On the Republican side, we liked businesswoman Carolyn Grant well enough when she was a middle-of-the-road Democrat--not well enough to endorse her free-spending campaign for Raleigh mayor in '99, however. Drubbed in that race, she switched parties and is now competing with fellow ex-Democrat Graham Boyd for the mantle of true conservative Republican. This frosts the third candidate in the GOP primary, Paul Smith, a conservative Republican of long standing and one who is not afraid to call for dumping the federal income tax and replacing it with a sales tax. Now there's a bad idea.
As between Grant and Boyd, she is a business owner with some civic credentials (former Raleigh Chamber of Commerce chair, a Jim Hunt appointee to the state Board of Transportation); he is an official with the N.C. Tobacco Growers Association whose main claim to fame is that his members raked in the big bucks from the national tobacco settlement.
N.C. Senate 14
Here's a pickle. Neither of the Republicans running in this primary answered our questions, and both--from what we know of them--sound, well, not like what we'd want in the Senate. The winner will run against Wake County Commissioner Vernon Malone, unopposed in the Democratic primary, in a majority-black district that Malone doubtless will win. For the record, one Republican, Carol Bennett, is a horse breeder in Knightdale who once taught college physics but now seems to spend her spare time filing lawsuits pro se, a bent she's now under court order to stifle unless she runs her stuff by an actual lawyer first. The other, Loretta Thompson, is an anti-abortion rights activist who has a cable-access show of her own in Knightdale and works as an administrative assistant in an employment firm. Thompson's anti-lottery. Bennett's for it.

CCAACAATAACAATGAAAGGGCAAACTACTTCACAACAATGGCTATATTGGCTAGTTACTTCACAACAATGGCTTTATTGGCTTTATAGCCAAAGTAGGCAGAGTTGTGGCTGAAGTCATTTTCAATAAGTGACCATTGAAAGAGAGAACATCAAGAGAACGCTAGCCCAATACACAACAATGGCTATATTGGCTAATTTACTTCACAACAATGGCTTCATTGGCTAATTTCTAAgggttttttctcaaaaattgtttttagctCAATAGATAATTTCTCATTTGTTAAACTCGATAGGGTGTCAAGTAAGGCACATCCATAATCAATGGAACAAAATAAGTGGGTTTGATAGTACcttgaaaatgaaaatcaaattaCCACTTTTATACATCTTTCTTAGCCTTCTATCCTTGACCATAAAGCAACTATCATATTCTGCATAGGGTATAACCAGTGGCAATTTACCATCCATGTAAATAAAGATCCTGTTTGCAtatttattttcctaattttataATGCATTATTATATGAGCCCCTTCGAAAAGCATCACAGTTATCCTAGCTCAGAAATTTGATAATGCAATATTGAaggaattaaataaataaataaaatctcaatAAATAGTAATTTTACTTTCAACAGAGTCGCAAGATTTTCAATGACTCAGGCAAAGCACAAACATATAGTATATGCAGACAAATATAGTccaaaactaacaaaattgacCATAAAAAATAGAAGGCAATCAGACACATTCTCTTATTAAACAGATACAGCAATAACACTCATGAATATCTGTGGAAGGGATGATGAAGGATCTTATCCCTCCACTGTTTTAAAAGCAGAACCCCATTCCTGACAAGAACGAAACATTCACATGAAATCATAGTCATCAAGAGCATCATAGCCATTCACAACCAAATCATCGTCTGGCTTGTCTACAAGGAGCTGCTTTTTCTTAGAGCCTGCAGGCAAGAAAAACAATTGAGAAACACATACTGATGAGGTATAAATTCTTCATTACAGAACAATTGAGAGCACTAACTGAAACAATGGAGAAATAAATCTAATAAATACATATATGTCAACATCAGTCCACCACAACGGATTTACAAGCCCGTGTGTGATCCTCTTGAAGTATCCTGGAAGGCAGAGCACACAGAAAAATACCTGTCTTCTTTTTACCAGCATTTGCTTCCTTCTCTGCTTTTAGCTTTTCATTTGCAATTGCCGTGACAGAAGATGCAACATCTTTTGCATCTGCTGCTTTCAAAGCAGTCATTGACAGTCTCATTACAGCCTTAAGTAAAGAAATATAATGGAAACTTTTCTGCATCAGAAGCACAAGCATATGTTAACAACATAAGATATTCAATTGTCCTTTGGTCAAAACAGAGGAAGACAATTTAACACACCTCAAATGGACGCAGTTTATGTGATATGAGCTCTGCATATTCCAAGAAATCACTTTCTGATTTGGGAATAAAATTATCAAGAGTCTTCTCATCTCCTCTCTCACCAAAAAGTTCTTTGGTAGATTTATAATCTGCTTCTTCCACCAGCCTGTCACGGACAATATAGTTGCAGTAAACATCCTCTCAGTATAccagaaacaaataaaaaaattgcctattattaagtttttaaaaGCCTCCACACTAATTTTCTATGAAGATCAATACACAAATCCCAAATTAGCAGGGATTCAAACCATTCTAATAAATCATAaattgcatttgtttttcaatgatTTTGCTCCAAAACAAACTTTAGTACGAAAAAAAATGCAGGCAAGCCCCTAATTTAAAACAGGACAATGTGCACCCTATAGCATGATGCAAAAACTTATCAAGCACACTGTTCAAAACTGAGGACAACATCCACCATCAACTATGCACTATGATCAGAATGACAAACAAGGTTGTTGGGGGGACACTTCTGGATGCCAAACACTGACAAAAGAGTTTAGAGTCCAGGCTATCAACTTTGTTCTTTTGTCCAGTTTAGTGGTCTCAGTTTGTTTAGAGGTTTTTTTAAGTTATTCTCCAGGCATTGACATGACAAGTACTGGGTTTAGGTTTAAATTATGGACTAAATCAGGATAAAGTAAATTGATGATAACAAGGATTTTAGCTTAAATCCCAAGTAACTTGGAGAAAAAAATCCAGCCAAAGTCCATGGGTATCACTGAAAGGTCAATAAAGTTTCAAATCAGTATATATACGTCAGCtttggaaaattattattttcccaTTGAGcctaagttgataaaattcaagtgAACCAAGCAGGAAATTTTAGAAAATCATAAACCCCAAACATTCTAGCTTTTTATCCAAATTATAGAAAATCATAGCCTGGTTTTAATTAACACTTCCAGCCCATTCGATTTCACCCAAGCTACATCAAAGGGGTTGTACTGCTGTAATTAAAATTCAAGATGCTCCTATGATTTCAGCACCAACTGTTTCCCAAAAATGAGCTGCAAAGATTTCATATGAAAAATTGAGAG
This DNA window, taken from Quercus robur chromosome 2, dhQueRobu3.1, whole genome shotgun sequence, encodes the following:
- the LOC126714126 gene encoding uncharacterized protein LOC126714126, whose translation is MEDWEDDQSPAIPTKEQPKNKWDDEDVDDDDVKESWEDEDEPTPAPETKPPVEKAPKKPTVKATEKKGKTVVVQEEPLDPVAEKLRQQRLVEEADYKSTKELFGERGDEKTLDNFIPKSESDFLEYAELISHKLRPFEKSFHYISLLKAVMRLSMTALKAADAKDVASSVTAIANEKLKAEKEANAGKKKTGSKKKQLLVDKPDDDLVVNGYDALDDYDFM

N.C. Senate 15
What can we say about the incumbent, Republican Sen. John Carrington, without violating mom's old rule? We can't say anything nice. So we must say--apropos of Carrington's contribution to the public discourse in his four Senate terms--Nothing. No bills passed (and, in eight years, just two introduced), no remarks made, no interviews. And we don't mean just no interviews with us. No interviews with anybody, including the voters, who have never seen him at a candidates forum. In our mind, he's ... oops. Sorry, mom. Former Wake Forest Mayor George Mackie, the other GOP contender, got voted out after alleging corruption in town government without much to back it up. But he did stand for open government and against closed-door town board meetings. That's enough for us to hope he can oust Carrington in the primary. If not, maybe Gerry Bowles, who's unopposed on the Democratic side, can do it.
N.C. Senate 17
Another no-brainer for our Republican friends. Former Wake County Manager Richard Stevens is a capable leader, if conservative. He favors reforms to make the state tax system more progressive, including closing at least some of the many corporate tax loopholes; however, he's not ready to add a sales tax to services--but find a Republican who is. He's anti-public financing of campaigns, anti-abortion except in cases of rape, incest or threat to the mother's life, in favor of the death penalty, pro-Outer Loop, "has concerns about current transit proposals"--so why are we endorsing him? Because he's educable, and in many roles as a public professional, including 16 years as county manager, he's proven to be not as narrow-minded as so many in the GOP. Stevens' opponent, David Sharpe, who owns a sign business in Apex, would seem to be an example of the latter. He described himself elsewhere as having strong views--though not so strong that he would put them in writing for us. And his experience in political and civic life? Uh, none. So all that stuff he told The News & Observer about running government like a business and not following "rigid routines" left us thinking his strong views are on subjects he knows nothing about.
On the Democratic side, Thomas Hunt is running unopposed.
N.C. House 34